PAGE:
Finally, taking into account available information on inflows and outflows, we compared the estimated net growth rates of the health workforce to population growth rates estimated for the respective countries by the United Nations Population Division.17 This allowed us to assess two important outcomes given current trends. The first was whether the net growth rate of the health workforce is faster than that of the population, allowing health worker density to increase over time. The second was the extent to which the workforce would need to grow in each country to attain the minimum density of 2.28 health workers per 1000 population. This was the yardstick developed and reported as being necessary to achieve desired levels of coverage of key health interventions in the World Health Organization’s The world health report 2006.1
Table 1 presents the estimates of the density of physicians per 1000 population and the annual inflows and outflows per 1000 physicians currently employed. Rates of inflow (also known as workforce regeneration rates) were obtained by dividing the annual number of medical graduates by the total stock of physicians in each country. This is a useful way to understand the proportion of the current workforce that is being regenerated each year. The rate of outflow includes all causes. As explained, premature mortality and retirement rates are country-specific. Scenario I then adds the rate obtained from the Zambian study to calculate resignations and dismissals, while scenario II uses the higher rates observed in Mozambique. Table 2 reports the same estimates for nurses and midwives.
Table 1. Density of physicians and estimated annual physician inflows and outflows for 12 African countriesa
Table 2. Density of nurses and midwives and estimated annual nurse/midwife inflows and outflows for 12 African countriesa
The results for all 12 countries combined show that, for every 1000 physicians practicing in these countries, 59 medical graduates are produced each year. The rate is slightly higher for nursing and midwifery, at 66 new graduates per 1000 practicing nurses and midwives.
The regional average, however, masks the diverse patterns in the study countries. For instance, in 9 of the 12 (the exceptions are the Democratic Republic of the Congo, Ethiopia and Sierra Leone) the rate at which new graduates enter the system is actually higher for physicians than for nurses and midwives. Moreover, countries that have a relatively high graduation rate for one type of health worker do not necessarily have a relatively high rate for the other. For example, Côte d’Ivoire has the highest graduation rate for physicians (14%) but ranks only 7th in the regeneration rate for nurses and midwives (2.7%).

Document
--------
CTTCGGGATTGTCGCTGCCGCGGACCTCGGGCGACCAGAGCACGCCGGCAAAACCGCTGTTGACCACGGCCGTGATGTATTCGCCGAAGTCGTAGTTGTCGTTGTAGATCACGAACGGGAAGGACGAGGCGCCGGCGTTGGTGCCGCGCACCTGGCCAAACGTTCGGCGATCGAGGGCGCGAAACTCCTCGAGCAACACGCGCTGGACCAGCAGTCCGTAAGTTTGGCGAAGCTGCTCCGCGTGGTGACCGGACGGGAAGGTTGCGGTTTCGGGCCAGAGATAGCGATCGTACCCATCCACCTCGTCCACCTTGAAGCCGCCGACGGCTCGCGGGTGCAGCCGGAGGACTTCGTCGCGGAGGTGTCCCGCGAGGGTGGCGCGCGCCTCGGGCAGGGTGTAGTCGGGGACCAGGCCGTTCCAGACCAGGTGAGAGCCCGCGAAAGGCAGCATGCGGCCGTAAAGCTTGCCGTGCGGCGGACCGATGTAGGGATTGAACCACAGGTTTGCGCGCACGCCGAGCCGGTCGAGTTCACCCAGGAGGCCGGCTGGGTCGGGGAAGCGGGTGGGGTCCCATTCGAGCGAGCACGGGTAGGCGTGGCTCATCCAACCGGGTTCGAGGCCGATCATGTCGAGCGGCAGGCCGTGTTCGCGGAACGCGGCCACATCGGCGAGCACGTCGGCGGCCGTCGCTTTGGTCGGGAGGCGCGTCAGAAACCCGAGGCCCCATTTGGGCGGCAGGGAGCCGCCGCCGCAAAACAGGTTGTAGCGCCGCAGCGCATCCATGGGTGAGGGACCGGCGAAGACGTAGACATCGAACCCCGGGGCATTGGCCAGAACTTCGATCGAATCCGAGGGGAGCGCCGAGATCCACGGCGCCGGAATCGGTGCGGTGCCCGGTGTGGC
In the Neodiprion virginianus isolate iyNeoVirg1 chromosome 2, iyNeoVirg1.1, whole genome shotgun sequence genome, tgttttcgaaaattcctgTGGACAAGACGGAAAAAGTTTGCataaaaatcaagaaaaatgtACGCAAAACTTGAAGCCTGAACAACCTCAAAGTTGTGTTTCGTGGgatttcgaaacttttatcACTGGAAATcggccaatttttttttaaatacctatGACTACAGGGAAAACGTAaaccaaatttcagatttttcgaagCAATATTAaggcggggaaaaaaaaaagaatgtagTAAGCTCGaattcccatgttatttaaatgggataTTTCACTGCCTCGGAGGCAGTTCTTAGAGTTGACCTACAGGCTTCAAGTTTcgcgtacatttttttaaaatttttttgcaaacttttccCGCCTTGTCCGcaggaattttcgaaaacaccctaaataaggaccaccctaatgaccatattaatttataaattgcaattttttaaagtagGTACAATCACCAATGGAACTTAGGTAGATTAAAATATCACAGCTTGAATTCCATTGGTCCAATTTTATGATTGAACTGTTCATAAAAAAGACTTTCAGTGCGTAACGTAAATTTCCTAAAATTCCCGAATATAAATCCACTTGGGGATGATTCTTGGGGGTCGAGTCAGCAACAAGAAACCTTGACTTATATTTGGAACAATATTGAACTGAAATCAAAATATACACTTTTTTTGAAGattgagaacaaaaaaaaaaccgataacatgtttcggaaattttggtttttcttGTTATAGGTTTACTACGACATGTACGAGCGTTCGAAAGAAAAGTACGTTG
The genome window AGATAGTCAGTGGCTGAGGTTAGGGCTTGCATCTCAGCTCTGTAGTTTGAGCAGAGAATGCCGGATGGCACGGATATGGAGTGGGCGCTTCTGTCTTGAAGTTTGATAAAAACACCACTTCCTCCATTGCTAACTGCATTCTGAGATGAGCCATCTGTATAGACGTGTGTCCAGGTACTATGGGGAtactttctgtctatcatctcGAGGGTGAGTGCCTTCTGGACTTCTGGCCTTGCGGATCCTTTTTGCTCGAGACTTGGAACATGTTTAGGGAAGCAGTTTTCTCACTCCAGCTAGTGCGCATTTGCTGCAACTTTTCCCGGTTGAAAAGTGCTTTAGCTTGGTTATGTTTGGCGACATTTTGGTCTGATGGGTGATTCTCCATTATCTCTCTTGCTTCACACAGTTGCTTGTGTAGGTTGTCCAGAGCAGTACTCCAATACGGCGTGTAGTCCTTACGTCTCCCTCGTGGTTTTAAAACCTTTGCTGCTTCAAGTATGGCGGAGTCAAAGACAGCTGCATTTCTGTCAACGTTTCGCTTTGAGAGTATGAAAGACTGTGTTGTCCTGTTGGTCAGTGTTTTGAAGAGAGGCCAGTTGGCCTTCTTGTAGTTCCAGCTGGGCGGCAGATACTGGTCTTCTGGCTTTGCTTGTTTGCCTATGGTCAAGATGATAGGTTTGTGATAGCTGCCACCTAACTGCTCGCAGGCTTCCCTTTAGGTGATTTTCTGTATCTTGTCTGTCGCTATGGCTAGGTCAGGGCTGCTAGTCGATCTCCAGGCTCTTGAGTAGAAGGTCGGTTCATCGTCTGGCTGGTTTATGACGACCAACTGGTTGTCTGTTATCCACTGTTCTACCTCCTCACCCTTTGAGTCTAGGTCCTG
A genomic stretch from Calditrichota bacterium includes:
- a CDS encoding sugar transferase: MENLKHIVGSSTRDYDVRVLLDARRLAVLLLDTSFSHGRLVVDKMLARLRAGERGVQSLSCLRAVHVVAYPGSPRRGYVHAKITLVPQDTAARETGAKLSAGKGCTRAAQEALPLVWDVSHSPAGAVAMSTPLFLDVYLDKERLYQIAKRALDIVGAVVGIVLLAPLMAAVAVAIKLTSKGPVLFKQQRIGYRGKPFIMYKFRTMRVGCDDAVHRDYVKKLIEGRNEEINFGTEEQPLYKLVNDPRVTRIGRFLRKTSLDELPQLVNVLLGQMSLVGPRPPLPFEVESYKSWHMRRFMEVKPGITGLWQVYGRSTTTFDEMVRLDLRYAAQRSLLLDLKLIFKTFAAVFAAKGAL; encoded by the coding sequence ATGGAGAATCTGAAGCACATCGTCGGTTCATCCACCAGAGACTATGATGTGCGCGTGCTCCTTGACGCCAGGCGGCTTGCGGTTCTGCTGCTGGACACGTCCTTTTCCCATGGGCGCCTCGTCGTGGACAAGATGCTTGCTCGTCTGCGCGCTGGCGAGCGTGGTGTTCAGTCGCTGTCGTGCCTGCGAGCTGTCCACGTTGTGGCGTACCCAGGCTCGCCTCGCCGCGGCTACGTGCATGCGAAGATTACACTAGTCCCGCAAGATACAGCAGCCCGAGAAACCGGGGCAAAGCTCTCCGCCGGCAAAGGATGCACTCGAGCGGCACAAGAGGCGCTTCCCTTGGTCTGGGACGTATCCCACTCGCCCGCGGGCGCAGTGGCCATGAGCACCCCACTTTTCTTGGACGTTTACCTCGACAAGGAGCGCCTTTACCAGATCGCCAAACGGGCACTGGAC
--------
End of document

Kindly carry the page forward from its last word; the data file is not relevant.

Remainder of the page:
Generally, in all countries outflows are slightly lower for nurses and midwives than for physicians because age-specific death rates are typically lower for women than men and the proportion of females is higher among nurses and midwives than among physicians. For the 12 countries as a whole, each year the health sector is expected to lose some 2.4% of its physicians and 2.1% of its nurses and midwives to premature mortality, and about 4–6% of both due to all causes combined.
Although the 12 countries as a whole are training sufficient physicians to replace outflows when inflows and outflows are considered together, this is not the case in at least one of the outflow scenarios for 6 countries. The situation is even worse when it comes to nurses and midwives, with only 3 countries (Ethiopia, Liberia and Sierra Leone) unequivocally training sufficient workers to replace those leaving the workforce.
However, even in the countries where training is above replacement rates, it is not clear that they will soon be in a position to meet current unmet needs or the increasing demands of an expanding population. Table 3 shows current density per 1000 population for physicians, nurses and midwives combined, with the net rates of increase (or decrease) under the two scenarios and the rate of population growth. Only 6 countries (Côte d’Ivoire, Ethiopia, Liberia, Madagascar, Sierra Leone and the United Republic of Tanzania) show net rates of increases under both scenarios. In the others, the absolute numbers of physicians, nurses and midwives seem to be declining. This decline is even more serious when considered alongside the relatively high rates of population growth in most of these countries.
Table 3. Current density of physicians, nurses and midwives and required rate of workforce growth according to population growth rates in 12 African countriesa
Even among countries with positive net growth rates, only two (Côte d’Ivoire and Ethiopia) stand a chance of meeting some of the current unmet demands in the future by virtue of unequivocally having a faster-growing number of health workers than inhabitants. Nonetheless, the rate of health worker increase is much slower than that required to increase the density to the WHO target of 2.28 health workers per 1000 population in a relatively short time. The column on the right shows the rate of health workforce growth required for each country for the target to be achieved by 2015, the year set for the achievement of the United Nations’ Millennium Development Goals. Not even these 2 countries are expanding health worker supply fast enough to achieve this aim.